As Allied troops moved across Europe in a series of offensives against Nazi Germany, they found tens of thousands of concentration camp prisoners in deplorable conditions. Malnutrition and disease were rampant, and corpses lay unburied. The soldiers reacted in shock and disbelief to the evidence of Nazi atrocities. In addition to burying the dead, the Allied forces attempted to help and comfort the survivors with food, clothing and medical assistance.
The 4th Armored Division landed at Utah Beach on July 13, 1944, a month after the D-Day invasion (June 6, 1944) of the French Normandy coast. Within weeks, the "Breakthrough" division was sweeping across France. During the Battle of the Bulge, the unit provided badly needed support to the encircled US forces in Bastogne, Belgium. In late March 1945, the 4th crossed the Rhine River into central Germany and, by war's end, had reached the Czech border.
On April 4, 1945, the "Breakthrough" division overran Ohrdruf, a subcamp of the Buchenwald concentration camp and the first Nazi camp liberated by US troops. Created in November 1944 near the town of Gotha, Ohrdruf supplied forced labor in the form of concentration camp prisoners for railway construction leading to a proposed communications center, which was never completed because of the rapid US advance. In late March 1945, the camp had a prisoner population of some 11,700, but in early April almost all the prisoners were evacuated on death marches to Buchenwald. The SS guards killed many of the remaining prisoners who were too ill to walk to the railway cars.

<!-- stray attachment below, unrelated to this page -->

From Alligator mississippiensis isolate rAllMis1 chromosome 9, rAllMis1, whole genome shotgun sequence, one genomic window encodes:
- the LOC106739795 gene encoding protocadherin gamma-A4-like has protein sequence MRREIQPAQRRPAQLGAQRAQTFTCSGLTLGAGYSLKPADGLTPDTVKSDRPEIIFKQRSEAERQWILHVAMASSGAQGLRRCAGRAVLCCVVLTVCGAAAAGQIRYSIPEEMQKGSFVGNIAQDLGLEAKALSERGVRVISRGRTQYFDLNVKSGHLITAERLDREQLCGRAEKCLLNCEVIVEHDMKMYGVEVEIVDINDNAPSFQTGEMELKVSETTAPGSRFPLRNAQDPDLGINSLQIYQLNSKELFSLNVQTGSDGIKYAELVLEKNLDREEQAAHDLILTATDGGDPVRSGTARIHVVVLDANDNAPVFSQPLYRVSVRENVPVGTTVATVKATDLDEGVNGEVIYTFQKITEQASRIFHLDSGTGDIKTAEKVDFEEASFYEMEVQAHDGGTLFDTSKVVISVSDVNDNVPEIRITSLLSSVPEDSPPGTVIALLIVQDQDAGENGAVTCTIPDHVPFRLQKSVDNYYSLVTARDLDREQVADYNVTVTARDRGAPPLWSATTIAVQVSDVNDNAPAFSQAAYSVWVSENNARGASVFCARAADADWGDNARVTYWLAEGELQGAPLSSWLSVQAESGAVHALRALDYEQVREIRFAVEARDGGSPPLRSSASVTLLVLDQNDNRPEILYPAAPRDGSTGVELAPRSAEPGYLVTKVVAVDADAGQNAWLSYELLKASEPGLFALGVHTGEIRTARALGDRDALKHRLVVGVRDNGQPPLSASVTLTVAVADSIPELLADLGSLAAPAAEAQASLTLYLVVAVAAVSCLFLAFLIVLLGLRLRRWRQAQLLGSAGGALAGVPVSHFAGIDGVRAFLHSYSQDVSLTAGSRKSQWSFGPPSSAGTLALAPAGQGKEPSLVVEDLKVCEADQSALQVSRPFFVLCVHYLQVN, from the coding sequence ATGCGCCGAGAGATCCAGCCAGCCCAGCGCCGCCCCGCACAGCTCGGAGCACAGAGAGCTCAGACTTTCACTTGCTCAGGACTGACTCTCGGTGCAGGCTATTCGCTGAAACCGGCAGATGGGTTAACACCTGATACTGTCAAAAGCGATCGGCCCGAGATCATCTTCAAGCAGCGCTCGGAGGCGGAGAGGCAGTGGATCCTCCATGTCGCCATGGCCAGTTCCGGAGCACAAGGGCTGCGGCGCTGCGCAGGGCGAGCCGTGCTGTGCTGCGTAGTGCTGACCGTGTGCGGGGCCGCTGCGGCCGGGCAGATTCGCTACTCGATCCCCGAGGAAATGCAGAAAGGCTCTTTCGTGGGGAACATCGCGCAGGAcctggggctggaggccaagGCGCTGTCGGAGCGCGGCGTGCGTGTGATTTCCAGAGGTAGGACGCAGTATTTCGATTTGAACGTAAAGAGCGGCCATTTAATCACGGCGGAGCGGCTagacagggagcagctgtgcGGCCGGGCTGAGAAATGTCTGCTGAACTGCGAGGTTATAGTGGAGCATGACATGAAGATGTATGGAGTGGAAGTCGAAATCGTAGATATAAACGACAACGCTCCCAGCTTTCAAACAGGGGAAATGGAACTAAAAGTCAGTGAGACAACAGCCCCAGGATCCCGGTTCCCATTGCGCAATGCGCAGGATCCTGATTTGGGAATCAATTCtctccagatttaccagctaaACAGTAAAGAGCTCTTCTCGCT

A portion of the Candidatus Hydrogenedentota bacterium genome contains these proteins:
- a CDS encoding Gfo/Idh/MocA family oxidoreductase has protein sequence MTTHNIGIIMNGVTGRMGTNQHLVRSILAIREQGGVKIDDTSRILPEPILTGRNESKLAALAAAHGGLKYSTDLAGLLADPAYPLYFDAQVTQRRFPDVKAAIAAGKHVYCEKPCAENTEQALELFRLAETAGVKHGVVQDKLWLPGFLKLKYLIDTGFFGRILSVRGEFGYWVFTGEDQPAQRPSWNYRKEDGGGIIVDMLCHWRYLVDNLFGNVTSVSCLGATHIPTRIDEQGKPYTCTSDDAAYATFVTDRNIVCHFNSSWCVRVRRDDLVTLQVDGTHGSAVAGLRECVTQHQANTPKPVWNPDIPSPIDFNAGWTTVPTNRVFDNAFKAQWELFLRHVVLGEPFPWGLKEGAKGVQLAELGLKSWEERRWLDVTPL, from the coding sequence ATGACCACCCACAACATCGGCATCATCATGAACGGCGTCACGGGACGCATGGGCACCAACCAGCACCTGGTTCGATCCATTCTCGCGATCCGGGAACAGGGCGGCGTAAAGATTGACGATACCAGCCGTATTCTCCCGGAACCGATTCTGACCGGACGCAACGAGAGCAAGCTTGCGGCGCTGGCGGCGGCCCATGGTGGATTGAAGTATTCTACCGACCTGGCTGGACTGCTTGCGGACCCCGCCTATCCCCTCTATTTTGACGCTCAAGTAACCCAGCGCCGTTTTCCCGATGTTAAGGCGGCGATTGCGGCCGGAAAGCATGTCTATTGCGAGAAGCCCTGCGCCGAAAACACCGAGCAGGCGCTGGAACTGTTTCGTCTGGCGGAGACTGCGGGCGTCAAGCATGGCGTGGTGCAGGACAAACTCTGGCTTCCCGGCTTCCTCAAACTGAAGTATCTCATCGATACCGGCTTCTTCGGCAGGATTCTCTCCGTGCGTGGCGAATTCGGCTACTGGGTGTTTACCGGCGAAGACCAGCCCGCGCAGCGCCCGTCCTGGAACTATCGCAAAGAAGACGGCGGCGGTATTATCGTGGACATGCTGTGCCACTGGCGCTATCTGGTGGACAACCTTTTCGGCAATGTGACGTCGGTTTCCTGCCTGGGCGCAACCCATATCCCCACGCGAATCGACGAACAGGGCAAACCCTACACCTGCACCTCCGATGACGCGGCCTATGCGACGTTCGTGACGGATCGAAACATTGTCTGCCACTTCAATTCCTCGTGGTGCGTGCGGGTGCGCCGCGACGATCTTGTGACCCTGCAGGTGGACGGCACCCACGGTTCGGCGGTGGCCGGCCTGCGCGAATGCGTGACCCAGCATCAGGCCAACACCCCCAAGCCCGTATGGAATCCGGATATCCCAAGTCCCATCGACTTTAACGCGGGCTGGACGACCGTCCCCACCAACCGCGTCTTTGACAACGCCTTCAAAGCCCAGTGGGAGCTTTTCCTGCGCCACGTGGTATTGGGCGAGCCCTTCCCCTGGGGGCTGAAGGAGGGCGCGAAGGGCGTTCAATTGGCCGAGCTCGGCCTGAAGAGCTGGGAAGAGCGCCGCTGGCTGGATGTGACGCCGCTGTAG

The 4th Armored Division's discovery of the Ohrdruf camp opened the eyes of many US soldiers to the horrors perpetrated by the Nazis during the Holocaust.
The 4th Armored Division was recognized as a liberating unit by the US Army's Center of Military History and the United States Holocaust Memorial Museum in 1985.
Casualty figures for the 4th Armored Division, European theater of operations:
The commanding general of the 4th Armored Division refused to sanction an official nickname for the 4th, believing that the division's accomplishments on the battlefield made one unnecessary. "Breakthrough" was occasionally used, apparently to highlight the division's prominent role in the breakout from the Normandy beachhead and liberation of France in 1944.